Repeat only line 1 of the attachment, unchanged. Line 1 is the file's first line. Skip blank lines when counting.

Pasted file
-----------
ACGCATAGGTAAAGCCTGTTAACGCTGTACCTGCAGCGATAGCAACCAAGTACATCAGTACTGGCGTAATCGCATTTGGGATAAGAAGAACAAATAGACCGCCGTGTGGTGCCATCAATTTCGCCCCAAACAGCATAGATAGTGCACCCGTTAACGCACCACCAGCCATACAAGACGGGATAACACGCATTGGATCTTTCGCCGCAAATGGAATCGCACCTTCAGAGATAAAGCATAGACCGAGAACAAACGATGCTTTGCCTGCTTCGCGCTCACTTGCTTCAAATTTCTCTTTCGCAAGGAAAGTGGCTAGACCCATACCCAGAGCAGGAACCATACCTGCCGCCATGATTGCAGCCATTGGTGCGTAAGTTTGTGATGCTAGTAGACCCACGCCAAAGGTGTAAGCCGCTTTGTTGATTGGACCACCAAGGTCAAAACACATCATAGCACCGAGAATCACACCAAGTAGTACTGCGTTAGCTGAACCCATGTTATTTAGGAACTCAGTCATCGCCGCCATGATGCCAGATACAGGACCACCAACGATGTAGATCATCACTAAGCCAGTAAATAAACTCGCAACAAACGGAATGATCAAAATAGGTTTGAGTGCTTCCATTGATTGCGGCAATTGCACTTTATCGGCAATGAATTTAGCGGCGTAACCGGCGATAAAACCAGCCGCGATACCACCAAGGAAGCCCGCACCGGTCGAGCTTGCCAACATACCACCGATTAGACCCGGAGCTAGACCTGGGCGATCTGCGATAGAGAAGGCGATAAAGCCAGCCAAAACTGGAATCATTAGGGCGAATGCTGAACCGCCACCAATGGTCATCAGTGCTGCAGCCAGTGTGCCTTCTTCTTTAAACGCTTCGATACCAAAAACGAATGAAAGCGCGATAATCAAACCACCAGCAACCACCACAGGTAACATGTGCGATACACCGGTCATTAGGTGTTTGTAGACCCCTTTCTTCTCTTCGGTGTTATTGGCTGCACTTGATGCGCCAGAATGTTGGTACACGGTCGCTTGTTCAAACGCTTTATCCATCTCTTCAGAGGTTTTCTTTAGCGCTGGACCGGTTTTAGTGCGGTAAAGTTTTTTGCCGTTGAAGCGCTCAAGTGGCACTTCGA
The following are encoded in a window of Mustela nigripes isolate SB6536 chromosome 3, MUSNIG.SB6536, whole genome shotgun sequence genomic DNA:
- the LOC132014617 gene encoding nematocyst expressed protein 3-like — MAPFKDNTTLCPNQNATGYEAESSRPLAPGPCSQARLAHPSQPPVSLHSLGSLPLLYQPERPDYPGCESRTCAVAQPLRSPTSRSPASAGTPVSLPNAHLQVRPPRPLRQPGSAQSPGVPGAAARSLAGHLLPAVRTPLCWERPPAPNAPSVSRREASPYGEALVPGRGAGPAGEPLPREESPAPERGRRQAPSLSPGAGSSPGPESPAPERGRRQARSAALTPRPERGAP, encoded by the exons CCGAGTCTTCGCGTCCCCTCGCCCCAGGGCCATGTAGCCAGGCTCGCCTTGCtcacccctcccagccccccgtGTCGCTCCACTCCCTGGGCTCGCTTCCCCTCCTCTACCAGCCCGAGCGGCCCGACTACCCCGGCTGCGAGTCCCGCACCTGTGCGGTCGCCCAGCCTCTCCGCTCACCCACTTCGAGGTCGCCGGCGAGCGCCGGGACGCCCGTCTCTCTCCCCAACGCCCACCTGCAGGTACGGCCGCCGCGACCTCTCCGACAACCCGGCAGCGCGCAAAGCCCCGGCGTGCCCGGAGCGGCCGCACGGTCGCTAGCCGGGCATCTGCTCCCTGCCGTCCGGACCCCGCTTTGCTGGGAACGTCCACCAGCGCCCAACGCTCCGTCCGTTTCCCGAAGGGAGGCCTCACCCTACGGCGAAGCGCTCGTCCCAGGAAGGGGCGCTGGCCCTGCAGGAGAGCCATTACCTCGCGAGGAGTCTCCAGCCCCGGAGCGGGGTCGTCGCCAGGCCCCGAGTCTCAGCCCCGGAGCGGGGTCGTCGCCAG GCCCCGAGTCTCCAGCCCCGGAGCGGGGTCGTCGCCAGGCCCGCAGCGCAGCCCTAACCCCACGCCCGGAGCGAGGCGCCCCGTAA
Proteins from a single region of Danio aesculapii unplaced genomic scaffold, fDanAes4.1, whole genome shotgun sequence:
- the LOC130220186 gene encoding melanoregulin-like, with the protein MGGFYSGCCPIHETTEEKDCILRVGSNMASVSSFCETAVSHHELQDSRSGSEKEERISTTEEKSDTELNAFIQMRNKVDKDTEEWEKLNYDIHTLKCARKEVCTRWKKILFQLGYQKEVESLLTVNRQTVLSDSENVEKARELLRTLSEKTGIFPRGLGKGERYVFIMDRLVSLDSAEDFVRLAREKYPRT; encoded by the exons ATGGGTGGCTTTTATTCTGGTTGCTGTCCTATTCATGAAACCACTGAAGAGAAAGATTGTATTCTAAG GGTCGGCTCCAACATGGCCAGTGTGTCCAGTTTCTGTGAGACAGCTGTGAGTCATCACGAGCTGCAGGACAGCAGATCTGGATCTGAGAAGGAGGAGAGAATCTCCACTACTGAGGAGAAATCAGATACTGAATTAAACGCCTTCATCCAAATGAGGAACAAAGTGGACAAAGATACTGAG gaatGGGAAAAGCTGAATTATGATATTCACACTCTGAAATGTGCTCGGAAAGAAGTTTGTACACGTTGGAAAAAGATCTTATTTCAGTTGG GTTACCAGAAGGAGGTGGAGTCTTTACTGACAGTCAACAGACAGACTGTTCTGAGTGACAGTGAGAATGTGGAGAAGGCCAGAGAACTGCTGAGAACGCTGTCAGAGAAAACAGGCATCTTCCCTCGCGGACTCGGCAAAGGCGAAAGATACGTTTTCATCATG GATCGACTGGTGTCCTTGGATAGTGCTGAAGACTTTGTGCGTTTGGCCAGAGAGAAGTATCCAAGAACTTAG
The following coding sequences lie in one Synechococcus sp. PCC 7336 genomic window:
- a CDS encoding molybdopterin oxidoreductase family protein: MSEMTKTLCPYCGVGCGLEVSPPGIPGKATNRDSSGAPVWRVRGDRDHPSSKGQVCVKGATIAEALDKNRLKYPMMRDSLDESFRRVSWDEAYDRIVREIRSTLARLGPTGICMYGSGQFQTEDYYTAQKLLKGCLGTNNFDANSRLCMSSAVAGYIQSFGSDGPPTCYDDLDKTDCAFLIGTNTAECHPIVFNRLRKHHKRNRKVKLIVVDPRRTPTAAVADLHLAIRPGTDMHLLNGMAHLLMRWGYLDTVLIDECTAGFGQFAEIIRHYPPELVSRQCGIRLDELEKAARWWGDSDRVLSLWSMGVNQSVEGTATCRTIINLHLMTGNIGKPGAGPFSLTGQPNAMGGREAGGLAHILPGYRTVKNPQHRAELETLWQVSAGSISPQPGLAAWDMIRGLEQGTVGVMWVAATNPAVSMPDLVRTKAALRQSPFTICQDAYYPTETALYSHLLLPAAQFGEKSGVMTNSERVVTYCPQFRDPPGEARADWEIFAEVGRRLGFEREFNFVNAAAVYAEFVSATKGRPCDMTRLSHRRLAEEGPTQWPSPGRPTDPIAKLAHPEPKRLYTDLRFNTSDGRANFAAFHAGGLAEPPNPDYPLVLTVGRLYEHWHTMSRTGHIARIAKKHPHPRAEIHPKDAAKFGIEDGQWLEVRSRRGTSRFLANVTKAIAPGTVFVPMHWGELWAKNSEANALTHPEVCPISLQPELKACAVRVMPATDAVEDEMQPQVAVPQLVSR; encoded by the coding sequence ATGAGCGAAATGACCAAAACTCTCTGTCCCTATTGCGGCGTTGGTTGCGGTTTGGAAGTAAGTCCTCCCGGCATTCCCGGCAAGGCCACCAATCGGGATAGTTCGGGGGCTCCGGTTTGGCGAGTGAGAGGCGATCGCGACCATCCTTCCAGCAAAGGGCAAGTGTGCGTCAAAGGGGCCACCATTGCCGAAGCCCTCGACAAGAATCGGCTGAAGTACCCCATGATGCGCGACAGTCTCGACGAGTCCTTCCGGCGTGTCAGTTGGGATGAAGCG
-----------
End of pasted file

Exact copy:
ACGCATAGGTAAAGCCTGTTAACGCTGTACCTGCAGCGATAGCAACCAAGTACATCAGTACTGGCGTAATCGCATTTGGGATAAGAAGAACAAATAGACCGCCGTGTGGTGCCATCAATTTCGCCCCAAACAGCATAGATAGTGCACCCGTTAACGCACCACCAGCCATACAAGACGGGATAACACGCATTGGATCTTTCGCCGCAAATGGAATCGCACCTTCAGAGATAAAGCATAGACCGAGAACAAACGATGCTTTGCCTGCTTCGCGCTCACTTGCTTCAAATTTCTCTTTCGCAAGGAAAGTGGCTAGACCCATACCCAGAGCAGGAACCATACCTGCCGCCATGATTGCAGCCATTGGTGCGTAAGTTTGTGATGCTAGTAGACCCACGCCAAAGGTGTAAGCCGCTTTGTTGATTGGACCACCAAGGTCAAAACACATCATAGCACCGAGAATCACACCAAGTAGTACTGCGTTAGCTGAACCCATGTTATTTAGGAACTCAGTCATCGCCGCCATGATGCCAGATACAGGACCACCAACGATGTAGATCATCACTAAGCCAGTAAATAAACTCGCAACAAACGGAATGATCAAAATAGGTTTGAGTGCTTCCATTGATTGCGGCAATTGCACTTTATCGGCAATGAATTTAGCGGCGTAACCGGCGATAAAACCAGCCGCGATACCACCAAGGAAGCCCGCACCGGTCGAGCTTGCCAACATACCACCGATTAGACCCGGAGCTAGACCTGGGCGATCTGCGATAGAGAAGGCGATAAAGCCAGCCAAAACTGGAATCATTAGGGCGAATGCTGAACCGCCACCAATGGTCATCAGTGCTGCAGCCAGTGTGCCTTCTTCTTTAAACGCTTCGATACCAAAAACGAATGAAAGCGCGATAATCAAACCACCAGCAACCACCACAGGTAACATGTGCGATACACCGGTCATTAGGTGTTTGTAGACCCCTTTCTTCTCTTCGGTGTTATTGGCTGCACTTGATGCGCCAGAATGTTGGTACACGGTCGCTTGTTCAAACGCTTTATCCATCTCTTCAGAGGTTTTCTTTAGCGCTGGACCGGTTTTAGTGCGGTAAAGTTTTTTGCCGTTGAAGCGCTCAAGTGGCACTTCGA